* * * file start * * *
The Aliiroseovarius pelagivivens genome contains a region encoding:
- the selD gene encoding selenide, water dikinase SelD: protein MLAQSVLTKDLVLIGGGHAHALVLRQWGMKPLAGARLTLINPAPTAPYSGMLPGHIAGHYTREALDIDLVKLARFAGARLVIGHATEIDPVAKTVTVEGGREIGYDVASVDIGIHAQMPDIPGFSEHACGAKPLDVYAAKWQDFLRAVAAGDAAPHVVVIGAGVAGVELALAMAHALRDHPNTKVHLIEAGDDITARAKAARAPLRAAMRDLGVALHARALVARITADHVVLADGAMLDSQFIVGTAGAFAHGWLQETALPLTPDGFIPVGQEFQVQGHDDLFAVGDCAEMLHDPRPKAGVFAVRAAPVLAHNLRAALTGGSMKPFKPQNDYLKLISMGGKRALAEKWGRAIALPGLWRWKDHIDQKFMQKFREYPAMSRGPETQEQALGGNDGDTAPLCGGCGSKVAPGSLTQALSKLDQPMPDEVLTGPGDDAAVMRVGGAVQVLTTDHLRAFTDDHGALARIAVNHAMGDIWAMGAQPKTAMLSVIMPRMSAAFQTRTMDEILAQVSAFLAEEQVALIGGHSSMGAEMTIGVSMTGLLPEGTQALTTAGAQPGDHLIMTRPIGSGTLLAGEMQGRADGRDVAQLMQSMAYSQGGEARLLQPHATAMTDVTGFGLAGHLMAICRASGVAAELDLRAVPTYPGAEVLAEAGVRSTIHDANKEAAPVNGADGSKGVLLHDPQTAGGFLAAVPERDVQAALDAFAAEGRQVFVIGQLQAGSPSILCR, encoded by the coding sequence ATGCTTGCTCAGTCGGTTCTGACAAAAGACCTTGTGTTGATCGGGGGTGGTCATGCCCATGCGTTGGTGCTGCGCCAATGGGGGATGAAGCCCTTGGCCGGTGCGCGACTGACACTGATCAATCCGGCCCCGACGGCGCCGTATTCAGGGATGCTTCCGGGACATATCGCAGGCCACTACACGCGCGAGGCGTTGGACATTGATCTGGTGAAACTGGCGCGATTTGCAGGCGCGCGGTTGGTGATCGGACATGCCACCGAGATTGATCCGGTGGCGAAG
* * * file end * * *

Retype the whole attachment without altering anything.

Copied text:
The Aliiroseovarius pelagivivens genome contains a region encoding:
- the selD gene encoding selenide, water dikinase SelD: protein MLAQSVLTKDLVLIGGGHAHALVLRQWGMKPLAGARLTLINPAPTAPYSGMLPGHIAGHYTREALDIDLVKLARFAGARLVIGHATEIDPVAKTVTVEGGREIGYDVASVDIGIHAQMPDIPGFSEHACGAKPLDVYAAKWQDFLRAVAAGDAAPHVVVIGAGVAGVELALAMAHALRDHPNTKVHLIEAGDDITARAKAARAPLRAAMRDLGVALHARALVARITADHVVLADGAMLDSQFIVGTAGAFAHGWLQETALPLTPDGFIPVGQEFQVQGHDDLFAVGDCAEMLHDPRPKAGVFAVRAAPVLAHNLRAALTGGSMKPFKPQNDYLKLISMGGKRALAEKWGRAIALPGLWRWKDHIDQKFMQKFREYPAMSRGPETQEQALGGNDGDTAPLCGGCGSKVAPGSLTQALSKLDQPMPDEVLTGPGDDAAVMRVGGAVQVLTTDHLRAFTDDHGALARIAVNHAMGDIWAMGAQPKTAMLSVIMPRMSAAFQTRTMDEILAQVSAFLAEEQVALIGGHSSMGAEMTIGVSMTGLLPEGTQALTTAGAQPGDHLIMTRPIGSGTLLAGEMQGRADGRDVAQLMQSMAYSQGGEARLLQPHATAMTDVTGFGLAGHLMAICRASGVAAELDLRAVPTYPGAEVLAEAGVRSTIHDANKEAAPVNGADGSKGVLLHDPQTAGGFLAAVPERDVQAALDAFAAEGRQVFVIGQLQAGSPSILCR, encoded by the coding sequence ATGCTTGCTCAGTCGGTTCTGACAAAAGACCTTGTGTTGATCGGGGGTGGTCATGCCCATGCGTTGGTGCTGCGCCAATGGGGGATGAAGCCCTTGGCCGGTGCGCGACTGACACTGATCAATCCGGCCCCGACGGCGCCGTATTCAGGGATGCTTCCGGGACATATCGCAGGCCACTACACGCGCGAGGCGTTGGACATTGATCTGGTGAAACTGGCGCGATTTGCAGGCGCGCGGTTGGTGATCGGACATGCCACCGAGATTGATCCGGTGGCGAAG